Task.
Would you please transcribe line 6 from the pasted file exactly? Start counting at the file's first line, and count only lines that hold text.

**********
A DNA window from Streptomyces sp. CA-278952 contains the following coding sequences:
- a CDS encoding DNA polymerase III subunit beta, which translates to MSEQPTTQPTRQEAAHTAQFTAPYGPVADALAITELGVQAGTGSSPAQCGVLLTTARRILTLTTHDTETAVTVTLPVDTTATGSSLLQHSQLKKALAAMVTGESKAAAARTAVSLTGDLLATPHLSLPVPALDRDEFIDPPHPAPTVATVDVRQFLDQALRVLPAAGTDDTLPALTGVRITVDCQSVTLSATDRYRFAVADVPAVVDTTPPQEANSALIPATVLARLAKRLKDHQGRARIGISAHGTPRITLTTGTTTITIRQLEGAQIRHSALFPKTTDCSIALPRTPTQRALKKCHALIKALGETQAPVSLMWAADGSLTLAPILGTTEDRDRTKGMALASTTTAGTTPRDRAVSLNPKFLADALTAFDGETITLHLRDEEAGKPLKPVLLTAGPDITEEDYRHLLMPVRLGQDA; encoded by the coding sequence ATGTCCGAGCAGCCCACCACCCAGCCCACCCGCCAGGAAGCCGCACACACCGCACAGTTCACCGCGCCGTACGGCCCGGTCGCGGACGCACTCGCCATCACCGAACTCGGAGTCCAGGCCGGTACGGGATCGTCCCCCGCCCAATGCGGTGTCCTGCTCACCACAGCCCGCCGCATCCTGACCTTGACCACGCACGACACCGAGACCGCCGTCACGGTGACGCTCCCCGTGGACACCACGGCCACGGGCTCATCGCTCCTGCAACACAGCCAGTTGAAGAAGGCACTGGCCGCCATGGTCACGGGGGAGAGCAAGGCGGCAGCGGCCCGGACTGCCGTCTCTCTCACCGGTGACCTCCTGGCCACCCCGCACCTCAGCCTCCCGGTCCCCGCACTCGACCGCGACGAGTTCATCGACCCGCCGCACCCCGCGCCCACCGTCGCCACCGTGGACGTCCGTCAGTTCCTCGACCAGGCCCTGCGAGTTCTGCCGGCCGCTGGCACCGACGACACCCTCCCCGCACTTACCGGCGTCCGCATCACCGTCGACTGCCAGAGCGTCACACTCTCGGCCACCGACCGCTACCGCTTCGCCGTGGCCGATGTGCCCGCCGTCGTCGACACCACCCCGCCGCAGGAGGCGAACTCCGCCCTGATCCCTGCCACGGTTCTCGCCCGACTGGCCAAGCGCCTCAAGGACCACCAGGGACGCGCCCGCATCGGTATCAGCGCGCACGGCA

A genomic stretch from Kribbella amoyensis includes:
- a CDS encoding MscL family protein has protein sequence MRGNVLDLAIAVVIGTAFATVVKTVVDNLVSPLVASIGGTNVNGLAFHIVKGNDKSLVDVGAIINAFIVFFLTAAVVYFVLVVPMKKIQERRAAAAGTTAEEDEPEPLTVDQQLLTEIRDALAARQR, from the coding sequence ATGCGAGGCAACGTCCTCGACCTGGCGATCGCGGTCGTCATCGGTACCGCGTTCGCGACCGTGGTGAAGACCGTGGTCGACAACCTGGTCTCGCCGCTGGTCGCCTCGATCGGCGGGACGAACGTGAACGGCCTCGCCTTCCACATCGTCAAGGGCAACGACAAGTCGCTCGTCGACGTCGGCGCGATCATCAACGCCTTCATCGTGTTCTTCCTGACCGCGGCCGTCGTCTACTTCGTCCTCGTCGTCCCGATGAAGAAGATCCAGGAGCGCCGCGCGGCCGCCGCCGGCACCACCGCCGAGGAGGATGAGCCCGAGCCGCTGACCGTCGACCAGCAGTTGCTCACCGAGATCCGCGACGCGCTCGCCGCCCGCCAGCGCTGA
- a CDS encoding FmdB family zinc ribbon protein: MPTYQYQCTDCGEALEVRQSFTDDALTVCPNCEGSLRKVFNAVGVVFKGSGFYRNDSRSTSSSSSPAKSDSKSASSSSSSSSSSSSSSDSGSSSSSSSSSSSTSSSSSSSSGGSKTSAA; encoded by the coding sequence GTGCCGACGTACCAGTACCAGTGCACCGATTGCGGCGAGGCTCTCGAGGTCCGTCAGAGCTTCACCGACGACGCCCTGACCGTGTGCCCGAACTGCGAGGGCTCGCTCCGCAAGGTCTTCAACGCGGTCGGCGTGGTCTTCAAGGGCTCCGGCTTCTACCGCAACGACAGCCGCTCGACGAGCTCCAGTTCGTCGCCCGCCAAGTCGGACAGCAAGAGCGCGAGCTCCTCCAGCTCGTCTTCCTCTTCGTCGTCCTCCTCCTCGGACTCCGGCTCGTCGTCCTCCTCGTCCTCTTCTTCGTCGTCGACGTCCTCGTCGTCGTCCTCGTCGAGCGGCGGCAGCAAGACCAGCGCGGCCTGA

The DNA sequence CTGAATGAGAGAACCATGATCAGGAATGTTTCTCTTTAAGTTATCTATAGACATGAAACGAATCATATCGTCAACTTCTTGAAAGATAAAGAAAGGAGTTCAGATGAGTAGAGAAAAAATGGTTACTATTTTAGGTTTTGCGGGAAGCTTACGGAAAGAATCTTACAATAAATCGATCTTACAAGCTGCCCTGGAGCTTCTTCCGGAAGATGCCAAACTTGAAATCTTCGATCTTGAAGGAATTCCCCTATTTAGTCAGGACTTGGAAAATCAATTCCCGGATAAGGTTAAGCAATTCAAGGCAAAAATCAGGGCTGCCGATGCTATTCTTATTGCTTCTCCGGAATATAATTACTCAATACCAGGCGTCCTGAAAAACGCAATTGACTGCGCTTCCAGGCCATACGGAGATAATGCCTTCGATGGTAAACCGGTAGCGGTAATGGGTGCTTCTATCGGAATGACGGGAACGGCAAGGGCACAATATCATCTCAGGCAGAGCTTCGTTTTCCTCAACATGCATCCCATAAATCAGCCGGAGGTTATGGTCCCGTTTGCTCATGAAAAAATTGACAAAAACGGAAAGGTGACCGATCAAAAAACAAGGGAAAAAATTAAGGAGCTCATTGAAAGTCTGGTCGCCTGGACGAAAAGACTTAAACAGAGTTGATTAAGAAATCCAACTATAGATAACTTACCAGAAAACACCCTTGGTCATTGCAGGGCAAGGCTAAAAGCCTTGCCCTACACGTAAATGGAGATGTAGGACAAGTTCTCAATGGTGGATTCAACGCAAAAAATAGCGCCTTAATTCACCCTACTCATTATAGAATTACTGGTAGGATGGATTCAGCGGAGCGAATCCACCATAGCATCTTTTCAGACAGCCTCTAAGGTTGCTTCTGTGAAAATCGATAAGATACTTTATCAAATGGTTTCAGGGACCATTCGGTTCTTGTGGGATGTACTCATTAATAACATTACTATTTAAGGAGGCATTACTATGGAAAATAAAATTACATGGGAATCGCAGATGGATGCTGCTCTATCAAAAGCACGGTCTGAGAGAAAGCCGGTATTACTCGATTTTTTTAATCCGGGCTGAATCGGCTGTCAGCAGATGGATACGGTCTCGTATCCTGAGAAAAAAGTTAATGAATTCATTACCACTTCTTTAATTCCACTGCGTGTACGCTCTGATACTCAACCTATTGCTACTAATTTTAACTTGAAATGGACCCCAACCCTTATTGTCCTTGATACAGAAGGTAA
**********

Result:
The DNA sequence CTGAATGAGAGAACCATGATCAGGAATGTTTCTCTTTAAGTTATCTATAGACATGAAACGAATCATATCGTCAACTTCTTGAAAGATAAAGAAAGGAGTTCAGATGAGTAGAGAAAAAATGGTTACTATTTTAGGTTTTGCGGGAAGCTTACGGAAAGAATCTTACAATAAATCGATCTTACAAGCTGCCCTGGAGCTTCTTCCGGAAGATGCCAAACTTGAAATCTTCGATCTTGAAGGAATTCCCCTATTTAGTCAGGACTTGGAAAATCAATTCCCGGATAAGGTTAAGCAATTCAAGGCAAAAATCAGGGCTGCCGATGCTATTCTTATTGCTTCTCCGGAATATAATTACTCAATACCAGGCGTCCTGAAAAACGCAATTGACTGCGCTTCCAGGCCATACGGAGATAATGCCTTCGATGGTAAACCGGTAGCGGTAATGGGTGCTTCTATCGGAATGACGGGAACGGCAAGGGCACAATATCATCTCAGGCAGAGCTTCGTTTTCCTCAACATGCATCCCATAAATCAGCCGGAGGTTATGGTCCCGTTTGCTCATGAAAAAATTGACAAAAACGGAAAGGTGACCGATCAAAAAACAAGGGAAAAAATTAAGGAGCTCATTGAAAGTCTGGTCGCCTGGACGAAAAGACTTAAACAGAGTTGATTAAGAAATCCAACTATAGATAACTTACCAGAAAACACCCTTGGTCATTGCAGGGCAAGGCTAAAAGCCTTGCCCTACACGTAAATGGAGATGTAGGACAAGTTCTCAATGGTGGATTCAACGCAAAAAATAGCGCCTTAATTCACCCTACTCATTATAGAATTACTGGTAGGATGGATTCAGCGGAGCGAATCCACCATAGCATCTTTTCAGACAGCCTCTAAGGTTGCTTCTGTGAAAATCGATAAGATACTTTATCAAATGGTTTCAGGGACCATTCGGTTCTTGTGGGATGTACTCATTAATAACATTACTATTTAAGGAGGCATTACTATGGAAAATAAAATTACATGGGAATCGCAGATGGATGCTGCTCTATCAAAAGCACGGTCTGAGAGAAAGCCGGTATTACTCGATTTTTTTAATCCGGGCTGAATCGGCTGTCAGCAGATGGATACGGTCTCGTATCCTGAGAAAAAAGTTAATGAATTCATTACCACTTCTTTAATTCCACTGCGTGTACGCTCTGATACTCAACCTATTGCTACTAATTTTAACTTGAAATGGACCCCAACCCTTATTGTCCTTGATACAGAAGGTAA